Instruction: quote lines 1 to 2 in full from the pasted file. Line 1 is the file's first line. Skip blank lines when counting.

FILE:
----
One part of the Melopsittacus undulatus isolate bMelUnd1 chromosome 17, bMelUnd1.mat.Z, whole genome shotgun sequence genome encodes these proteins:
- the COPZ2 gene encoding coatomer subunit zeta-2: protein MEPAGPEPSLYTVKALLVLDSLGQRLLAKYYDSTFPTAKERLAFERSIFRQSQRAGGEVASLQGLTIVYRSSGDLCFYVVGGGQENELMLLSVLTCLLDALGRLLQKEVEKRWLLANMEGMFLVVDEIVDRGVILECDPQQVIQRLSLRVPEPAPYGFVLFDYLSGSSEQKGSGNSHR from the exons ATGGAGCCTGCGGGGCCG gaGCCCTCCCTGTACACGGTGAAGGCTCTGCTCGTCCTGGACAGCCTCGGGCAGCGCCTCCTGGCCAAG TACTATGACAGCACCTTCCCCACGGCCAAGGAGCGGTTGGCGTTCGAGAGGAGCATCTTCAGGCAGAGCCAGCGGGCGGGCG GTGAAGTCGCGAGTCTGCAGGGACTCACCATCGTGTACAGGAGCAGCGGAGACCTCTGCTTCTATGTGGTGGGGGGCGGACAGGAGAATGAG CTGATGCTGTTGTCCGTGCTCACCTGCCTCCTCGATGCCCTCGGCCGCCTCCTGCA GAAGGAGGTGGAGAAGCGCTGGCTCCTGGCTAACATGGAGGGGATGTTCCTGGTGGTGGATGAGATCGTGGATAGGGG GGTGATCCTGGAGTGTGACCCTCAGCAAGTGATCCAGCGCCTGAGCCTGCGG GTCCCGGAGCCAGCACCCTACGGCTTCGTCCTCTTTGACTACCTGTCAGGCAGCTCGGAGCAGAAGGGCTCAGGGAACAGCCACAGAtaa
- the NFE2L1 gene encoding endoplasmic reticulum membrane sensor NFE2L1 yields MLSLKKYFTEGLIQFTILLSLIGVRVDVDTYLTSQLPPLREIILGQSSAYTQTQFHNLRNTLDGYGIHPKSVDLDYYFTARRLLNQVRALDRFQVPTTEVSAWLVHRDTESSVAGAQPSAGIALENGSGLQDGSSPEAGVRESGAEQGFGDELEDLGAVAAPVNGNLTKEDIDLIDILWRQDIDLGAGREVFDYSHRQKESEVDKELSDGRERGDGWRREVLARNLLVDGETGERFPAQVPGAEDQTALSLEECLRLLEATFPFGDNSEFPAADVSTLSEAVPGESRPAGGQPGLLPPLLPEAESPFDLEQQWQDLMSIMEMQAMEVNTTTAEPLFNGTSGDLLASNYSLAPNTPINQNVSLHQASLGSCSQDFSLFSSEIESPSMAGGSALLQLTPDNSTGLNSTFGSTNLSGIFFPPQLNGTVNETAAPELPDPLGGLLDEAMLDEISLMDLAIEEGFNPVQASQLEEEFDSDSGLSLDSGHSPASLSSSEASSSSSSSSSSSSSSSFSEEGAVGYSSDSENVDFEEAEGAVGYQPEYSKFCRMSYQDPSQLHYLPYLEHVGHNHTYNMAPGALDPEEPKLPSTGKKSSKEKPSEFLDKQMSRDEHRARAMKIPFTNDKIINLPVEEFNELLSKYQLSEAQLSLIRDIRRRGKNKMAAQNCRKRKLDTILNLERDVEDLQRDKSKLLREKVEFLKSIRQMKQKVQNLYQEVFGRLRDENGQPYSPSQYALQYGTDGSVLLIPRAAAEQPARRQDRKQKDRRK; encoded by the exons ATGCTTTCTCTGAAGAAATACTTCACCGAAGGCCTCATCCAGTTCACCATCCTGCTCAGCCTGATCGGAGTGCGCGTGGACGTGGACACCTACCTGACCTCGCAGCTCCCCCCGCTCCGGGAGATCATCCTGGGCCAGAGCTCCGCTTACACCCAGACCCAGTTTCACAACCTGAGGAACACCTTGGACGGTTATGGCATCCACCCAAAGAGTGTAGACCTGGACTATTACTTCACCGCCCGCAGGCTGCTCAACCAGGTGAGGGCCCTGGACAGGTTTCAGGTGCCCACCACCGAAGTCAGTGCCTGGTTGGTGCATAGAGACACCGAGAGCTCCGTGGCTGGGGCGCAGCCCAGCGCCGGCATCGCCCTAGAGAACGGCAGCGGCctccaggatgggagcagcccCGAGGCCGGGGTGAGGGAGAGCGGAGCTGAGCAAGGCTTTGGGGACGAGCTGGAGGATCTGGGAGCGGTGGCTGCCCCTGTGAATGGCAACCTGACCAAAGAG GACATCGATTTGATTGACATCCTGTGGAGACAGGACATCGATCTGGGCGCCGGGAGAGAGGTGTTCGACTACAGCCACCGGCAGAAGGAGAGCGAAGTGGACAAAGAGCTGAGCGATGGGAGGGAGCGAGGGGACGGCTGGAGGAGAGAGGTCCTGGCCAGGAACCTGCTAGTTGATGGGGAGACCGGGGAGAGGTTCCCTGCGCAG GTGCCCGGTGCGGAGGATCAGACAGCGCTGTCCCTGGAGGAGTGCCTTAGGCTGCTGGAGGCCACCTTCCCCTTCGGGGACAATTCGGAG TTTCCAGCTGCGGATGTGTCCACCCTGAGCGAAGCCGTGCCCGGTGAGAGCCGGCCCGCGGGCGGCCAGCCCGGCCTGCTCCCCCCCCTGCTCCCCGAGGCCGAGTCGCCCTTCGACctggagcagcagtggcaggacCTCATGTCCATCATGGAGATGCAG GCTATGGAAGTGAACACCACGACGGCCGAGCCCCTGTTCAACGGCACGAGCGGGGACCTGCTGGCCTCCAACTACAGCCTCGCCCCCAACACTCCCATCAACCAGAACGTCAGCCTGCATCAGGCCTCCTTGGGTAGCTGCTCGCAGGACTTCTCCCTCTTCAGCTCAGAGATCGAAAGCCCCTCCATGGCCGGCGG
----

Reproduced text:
One part of the Melopsittacus undulatus isolate bMelUnd1 chromosome 17, bMelUnd1.mat.Z, whole genome shotgun sequence genome encodes these proteins:
- the COPZ2 gene encoding coatomer subunit zeta-2: protein MEPAGPEPSLYTVKALLVLDSLGQRLLAKYYDSTFPTAKERLAFERSIFRQSQRAGGEVASLQGLTIVYRSSGDLCFYVVGGGQENELMLLSVLTCLLDALGRLLQKEVEKRWLLANMEGMFLVVDEIVDRGVILECDPQQVIQRLSLRVPEPAPYGFVLFDYLSGSSEQKGSGNSHR from the exons ATGGAGCCTGCGGGGCCG gaGCCCTCCCTGTACACGGTGAAGGCTCTGCTCGTCCTGGACAGCCTCGGGCAGCGCCTCCTGGCCAAG TACTATGACAGCACCTTCCCCACGGCCAAGGAGCGGTTGGCGTTCGAGAGGAGCATCTTCAGGCAGAGCCAGCGGGCGGGCG GTGAAGTCGCGAGTCTGCAGGGACTCACCATCGTGTACAGGAGCAGCGGAGACCTCTGCTTCTATGTGGTGGGGGGCGGACAGGAGAATGAG CTGATGCTGTTGTCCGTGCTCACCTGCCTCCTCGATGCCCTCGGCCGCCTCCTGCA GAAGGAGGTGGAGAAGCGCTGGCTCCTGGCTAACATGGAGGGGATGTTCCTGGTGGTGGATGAGATCGTGGATAGGGG GGTGATCCTGGAGTGTGACCCTCAGCAAGTGATCCAGCGCCTGAGCCTGCGG GTCCCGGAGCCAGCACCCTACGGCTTCGTCCTCTTTGACTACCTGTCAGGCAGCTCGGAGCAGAAGGGCTCAGGGAACAGCCACAGAtaa